Financial Daily from THE HINDU group of publications
Friday, Oct 10, 2003
Industry & Economy
Divestment of Karnataka Soaps, 2 more PSEs soon
Bangalore , Oct. 9
THE privatisation process of Karnataka Soaps & Detergents Ltd, maker of the classic Mysore Sandal soap, will be set in motion shortly along with two more State public enterprises.
The Department of Disinvestment & State Public Enterprise Reforms is scouting for an adviser each for these companies and will shortly advertise for them, said Mr Brahm Dutt, Principal Secretary of the Department.
The current plan is to have the advisers in place by mid-November and complete the three cases during the current fiscal year, Mr Brahm Dutt told Business Line.
KS&DL, Mysore Electrical Industries and Karnataka Vidyut Karkhane (KaViKa) have been shortlisted by the Karnataka Government for disinvestment by April 2004. In the case of the Rs 150-crore KS&DL, the Government decided in July last year to offload 74 per cent of the equity in favour of a private sector buyer and pay Rs 10.85 crore towards voluntary retirement of its staff.
The three companies have made marginal profits and have undergone some amount of rightsizing of staff: a total of 447 employees in the three units have opted for VR. That leaves KS&DL with an employee force of 1079; MEI 371 and KaViKa with about 340.
The three State PSEs are among the 39 units identified by the State Government under its ongoing Public Enterprises Reforms Programme. 11 of the 20 companies taken up in Phase 1 have been issued closure orders. The PE reforms exercise is part of the World Bank-aided Economic Restructuring Programme that began over two years ago and is now into Phase 2 with 19 companies.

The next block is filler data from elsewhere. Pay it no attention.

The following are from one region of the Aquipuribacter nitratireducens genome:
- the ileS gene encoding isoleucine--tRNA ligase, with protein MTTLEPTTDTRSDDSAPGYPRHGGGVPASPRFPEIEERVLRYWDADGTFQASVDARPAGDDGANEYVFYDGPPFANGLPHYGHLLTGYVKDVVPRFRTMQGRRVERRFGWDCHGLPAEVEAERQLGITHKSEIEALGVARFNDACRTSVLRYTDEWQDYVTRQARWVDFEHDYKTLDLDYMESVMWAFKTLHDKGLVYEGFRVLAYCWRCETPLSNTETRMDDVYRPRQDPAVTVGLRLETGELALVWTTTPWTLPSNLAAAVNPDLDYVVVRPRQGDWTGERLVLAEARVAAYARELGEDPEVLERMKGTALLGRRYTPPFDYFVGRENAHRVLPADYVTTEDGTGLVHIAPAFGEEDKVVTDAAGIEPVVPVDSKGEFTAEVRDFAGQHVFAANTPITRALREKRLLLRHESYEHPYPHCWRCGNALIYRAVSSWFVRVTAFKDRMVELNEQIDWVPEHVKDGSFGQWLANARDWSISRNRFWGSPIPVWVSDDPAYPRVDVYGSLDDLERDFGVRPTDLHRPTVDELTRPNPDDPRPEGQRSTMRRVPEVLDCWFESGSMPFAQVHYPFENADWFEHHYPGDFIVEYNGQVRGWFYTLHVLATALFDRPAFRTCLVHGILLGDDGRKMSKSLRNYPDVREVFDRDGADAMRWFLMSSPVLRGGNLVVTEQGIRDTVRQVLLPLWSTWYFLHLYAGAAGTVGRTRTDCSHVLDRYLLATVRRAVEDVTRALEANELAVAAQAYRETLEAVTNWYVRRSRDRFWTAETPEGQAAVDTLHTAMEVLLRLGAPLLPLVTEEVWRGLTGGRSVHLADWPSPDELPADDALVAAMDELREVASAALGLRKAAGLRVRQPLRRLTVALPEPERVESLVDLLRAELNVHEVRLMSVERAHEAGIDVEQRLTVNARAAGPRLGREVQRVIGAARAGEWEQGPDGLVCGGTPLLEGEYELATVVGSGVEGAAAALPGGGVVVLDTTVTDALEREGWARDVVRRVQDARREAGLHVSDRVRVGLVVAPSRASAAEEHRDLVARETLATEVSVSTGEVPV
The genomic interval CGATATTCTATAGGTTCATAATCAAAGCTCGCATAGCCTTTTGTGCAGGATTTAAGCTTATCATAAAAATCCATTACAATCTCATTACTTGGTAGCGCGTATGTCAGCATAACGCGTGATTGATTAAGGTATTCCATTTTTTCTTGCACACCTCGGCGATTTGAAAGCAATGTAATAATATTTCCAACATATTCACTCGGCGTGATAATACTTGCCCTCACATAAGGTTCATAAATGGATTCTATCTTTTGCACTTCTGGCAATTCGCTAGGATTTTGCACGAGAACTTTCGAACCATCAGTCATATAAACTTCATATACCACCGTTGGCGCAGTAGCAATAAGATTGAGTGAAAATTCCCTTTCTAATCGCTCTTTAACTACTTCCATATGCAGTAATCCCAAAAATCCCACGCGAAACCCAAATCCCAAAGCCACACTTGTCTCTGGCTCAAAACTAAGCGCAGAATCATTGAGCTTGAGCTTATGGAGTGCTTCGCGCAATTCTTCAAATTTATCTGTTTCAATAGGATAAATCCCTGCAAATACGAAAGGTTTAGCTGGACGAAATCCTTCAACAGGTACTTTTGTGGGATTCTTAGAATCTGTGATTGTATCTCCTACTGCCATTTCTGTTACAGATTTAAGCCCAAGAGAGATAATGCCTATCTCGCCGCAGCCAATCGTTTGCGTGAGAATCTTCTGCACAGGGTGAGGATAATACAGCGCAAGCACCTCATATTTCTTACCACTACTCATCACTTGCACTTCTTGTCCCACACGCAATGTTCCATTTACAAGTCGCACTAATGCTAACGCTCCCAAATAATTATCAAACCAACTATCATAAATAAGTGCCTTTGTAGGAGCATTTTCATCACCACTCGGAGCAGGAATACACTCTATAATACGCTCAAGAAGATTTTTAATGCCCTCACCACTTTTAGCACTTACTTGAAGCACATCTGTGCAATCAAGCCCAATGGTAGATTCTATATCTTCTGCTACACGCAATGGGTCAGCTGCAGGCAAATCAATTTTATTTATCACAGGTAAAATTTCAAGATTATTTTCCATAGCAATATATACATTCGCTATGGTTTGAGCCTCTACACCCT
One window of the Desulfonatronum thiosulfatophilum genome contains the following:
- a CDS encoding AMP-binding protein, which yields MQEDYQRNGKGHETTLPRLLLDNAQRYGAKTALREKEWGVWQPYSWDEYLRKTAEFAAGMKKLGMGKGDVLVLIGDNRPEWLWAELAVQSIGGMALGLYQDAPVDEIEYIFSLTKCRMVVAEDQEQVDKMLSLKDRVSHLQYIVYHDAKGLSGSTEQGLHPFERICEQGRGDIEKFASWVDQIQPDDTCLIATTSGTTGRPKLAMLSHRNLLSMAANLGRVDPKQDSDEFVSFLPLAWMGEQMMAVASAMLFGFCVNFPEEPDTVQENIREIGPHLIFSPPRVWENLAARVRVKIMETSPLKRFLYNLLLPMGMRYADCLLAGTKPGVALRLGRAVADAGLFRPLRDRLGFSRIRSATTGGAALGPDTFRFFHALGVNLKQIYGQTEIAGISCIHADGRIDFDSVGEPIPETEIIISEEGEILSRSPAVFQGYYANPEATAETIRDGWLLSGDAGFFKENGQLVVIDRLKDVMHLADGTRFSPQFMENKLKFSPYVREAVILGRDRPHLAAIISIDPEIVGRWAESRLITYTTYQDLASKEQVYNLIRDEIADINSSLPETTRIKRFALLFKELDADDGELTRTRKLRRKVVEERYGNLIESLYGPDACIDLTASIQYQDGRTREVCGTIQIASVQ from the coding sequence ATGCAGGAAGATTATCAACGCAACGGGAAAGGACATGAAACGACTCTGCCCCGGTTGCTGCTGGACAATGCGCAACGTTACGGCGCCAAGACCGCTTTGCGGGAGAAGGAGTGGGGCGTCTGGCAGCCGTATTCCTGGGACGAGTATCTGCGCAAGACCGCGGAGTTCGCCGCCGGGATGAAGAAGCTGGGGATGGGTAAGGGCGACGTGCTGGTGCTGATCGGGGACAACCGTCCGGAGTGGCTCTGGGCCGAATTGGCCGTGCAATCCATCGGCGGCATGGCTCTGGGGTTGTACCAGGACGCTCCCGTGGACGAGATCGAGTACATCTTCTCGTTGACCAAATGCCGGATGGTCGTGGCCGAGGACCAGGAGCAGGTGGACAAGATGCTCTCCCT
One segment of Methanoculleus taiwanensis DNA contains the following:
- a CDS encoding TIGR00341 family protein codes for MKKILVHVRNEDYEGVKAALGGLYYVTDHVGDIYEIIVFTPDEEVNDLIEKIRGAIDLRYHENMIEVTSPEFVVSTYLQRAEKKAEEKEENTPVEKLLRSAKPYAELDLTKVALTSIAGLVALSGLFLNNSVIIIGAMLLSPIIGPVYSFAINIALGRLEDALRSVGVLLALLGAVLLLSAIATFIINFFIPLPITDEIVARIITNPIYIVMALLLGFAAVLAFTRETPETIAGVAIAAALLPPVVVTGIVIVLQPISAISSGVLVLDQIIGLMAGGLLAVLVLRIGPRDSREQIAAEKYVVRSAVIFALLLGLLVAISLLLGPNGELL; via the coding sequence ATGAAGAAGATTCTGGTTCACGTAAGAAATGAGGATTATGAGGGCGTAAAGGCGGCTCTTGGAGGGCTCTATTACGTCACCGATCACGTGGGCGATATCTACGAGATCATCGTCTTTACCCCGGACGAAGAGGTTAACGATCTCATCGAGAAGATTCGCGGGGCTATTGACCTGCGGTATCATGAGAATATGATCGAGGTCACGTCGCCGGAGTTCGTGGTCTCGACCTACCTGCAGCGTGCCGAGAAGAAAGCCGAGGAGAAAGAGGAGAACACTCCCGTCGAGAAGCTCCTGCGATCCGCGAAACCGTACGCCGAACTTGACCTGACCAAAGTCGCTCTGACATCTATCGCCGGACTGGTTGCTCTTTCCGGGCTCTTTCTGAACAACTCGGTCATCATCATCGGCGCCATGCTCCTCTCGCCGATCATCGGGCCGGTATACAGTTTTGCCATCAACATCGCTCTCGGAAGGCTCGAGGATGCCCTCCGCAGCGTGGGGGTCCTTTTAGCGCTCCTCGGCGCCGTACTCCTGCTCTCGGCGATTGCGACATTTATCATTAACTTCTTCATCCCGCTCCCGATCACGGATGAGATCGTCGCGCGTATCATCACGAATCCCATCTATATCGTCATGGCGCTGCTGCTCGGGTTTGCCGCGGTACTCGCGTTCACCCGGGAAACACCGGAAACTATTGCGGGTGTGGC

Mr Brahm Dutt said significant progress has been made in Phase 2. Decisions have been taken in the case of three loss-making companies that have badly eroded networths: Karnataka Agro Industries Corporation has been ordered closed and the defunct company will get Rs 35 crore towards VRS of all 648 employees. Karnataka Silk Industries Corporation, a BIFR case until August this year, has four factories and a large workforce of over 1,500. The company is getting revamped with Rs 20-crore VRS package for 600 employees of the closed Channapatna and Kanakapura units and revival of the Mysore and T. Narsipur facilities.
It was recently decided to privatise Mysore Minerals Ltd, Mysore Paper Mills and Kanteerava Studios have been recommended for privatisation.
NGEF, Karnataka Telecom, Mysore Lamps, Karnataka State Textiles Corporation and Mysore Acetate & Chemicals Ltd have been BIFR cases. Assets of over Rs 500 crore have been locked up with closed companies. Mr Brahm Dutt said, "Our priority now is to privatise (the identified) units and expedite the cases in courts so that the assets are unlocked and disposed of. We are following up with the High Court for the appointment of liquidators and to pay back the creditors."
The 39 marked PSUs have together identified a total of 28,000 employees as surplus and exit schemes for them would demand an aid of Rs 1,200 crore by the deadline of April 2006. Between 2001-03, the World Bank has disbursed Rs 270 crore for footing the VR bills of various companies, while budgetary support for the defunct public enterprises has disappeared. VR schemes for this year alone would amount to Rs 150 crore as each of the companies is large.
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